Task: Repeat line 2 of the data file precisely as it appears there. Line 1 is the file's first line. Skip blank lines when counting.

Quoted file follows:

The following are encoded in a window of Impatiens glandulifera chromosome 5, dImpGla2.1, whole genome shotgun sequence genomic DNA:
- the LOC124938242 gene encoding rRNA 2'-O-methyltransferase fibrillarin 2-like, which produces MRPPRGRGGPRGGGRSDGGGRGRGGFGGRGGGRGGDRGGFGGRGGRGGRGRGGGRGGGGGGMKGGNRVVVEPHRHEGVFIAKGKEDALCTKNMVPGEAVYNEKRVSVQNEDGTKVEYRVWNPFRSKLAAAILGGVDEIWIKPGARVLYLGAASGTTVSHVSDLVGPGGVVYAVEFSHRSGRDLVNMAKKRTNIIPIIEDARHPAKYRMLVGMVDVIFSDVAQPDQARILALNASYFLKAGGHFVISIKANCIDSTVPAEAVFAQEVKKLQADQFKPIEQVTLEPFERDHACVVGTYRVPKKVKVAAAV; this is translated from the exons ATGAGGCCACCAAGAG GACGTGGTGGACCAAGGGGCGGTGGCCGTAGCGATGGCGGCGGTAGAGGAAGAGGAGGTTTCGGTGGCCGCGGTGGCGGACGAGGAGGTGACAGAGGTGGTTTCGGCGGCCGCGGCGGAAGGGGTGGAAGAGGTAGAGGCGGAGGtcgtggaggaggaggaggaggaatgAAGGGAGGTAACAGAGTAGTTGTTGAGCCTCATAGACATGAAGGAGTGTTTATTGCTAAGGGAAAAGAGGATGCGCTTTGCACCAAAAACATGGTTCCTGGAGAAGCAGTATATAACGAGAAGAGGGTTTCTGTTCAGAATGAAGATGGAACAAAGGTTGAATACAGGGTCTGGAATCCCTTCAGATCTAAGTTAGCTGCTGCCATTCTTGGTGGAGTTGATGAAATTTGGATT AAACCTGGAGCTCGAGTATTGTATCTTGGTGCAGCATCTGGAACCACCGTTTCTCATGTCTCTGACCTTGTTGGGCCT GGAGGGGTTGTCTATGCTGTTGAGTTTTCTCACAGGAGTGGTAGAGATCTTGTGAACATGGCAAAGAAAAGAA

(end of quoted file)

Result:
- the LOC124938242 gene encoding rRNA 2'-O-methyltransferase fibrillarin 2-like, which produces MRPPRGRGGPRGGGRSDGGGRGRGGFGGRGGGRGGDRGGFGGRGGRGGRGRGGGRGGGGGGMKGGNRVVVEPHRHEGVFIAKGKEDALCTKNMVPGEAVYNEKRVSVQNEDGTKVEYRVWNPFRSKLAAAILGGVDEIWIKPGARVLYLGAASGTTVSHVSDLVGPGGVVYAVEFSHRSGRDLVNMAKKRTNIIPIIEDARHPAKYRMLVGMVDVIFSDVAQPDQARILALNASYFLKAGGHFVISIKANCIDSTVPAEAVFAQEVKKLQADQFKPIEQVTLEPFERDHACVVGTYRVPKKVKVAAAV; this is translated from the exons ATGAGGCCACCAAGAG GACGTGGTGGACCAAGGGGCGGTGGCCGTAGCGATGGCGGCGGTAGAGGAAGAGGAGGTTTCGGTGGCCGCGGTGGCGGACGAGGAGGTGACAGAGGTGGTTTCGGCGGCCGCGGCGGAAGGGGTGGAAGAGGTAGAGGCGGAGGtcgtggaggaggaggaggaggaatgAAGGGAGGTAACAGAGTAGTTGTTGAGCCTCATAGACATGAAGGAGTGTTTATTGCTAAGGGAAAAGAGGATGCGCTTTGCACCAAAAACATGGTTCCTGGAGAAGCAGTATATAACGAGAAGAGGGTTTCTGTTCAGAATGAAGATGGAACAAAGGTTGAATACAGGGTCTGGAATCCCTTCAGATCTAAGTTAGCTGCTGCCATTCTTGGTGGAGTTGATGAAATTTGGATT AAACCTGGAGCTCGAGTATTGTATCTTGGTGCAGCATCTGGAACCACCGTTTCTCATGTCTCTGACCTTGTTGGGCCT GGAGGGGTTGTCTATGCTGTTGAGTTTTCTCACAGGAGTGGTAGAGATCTTGTGAACATGGCAAAGAAAAGAA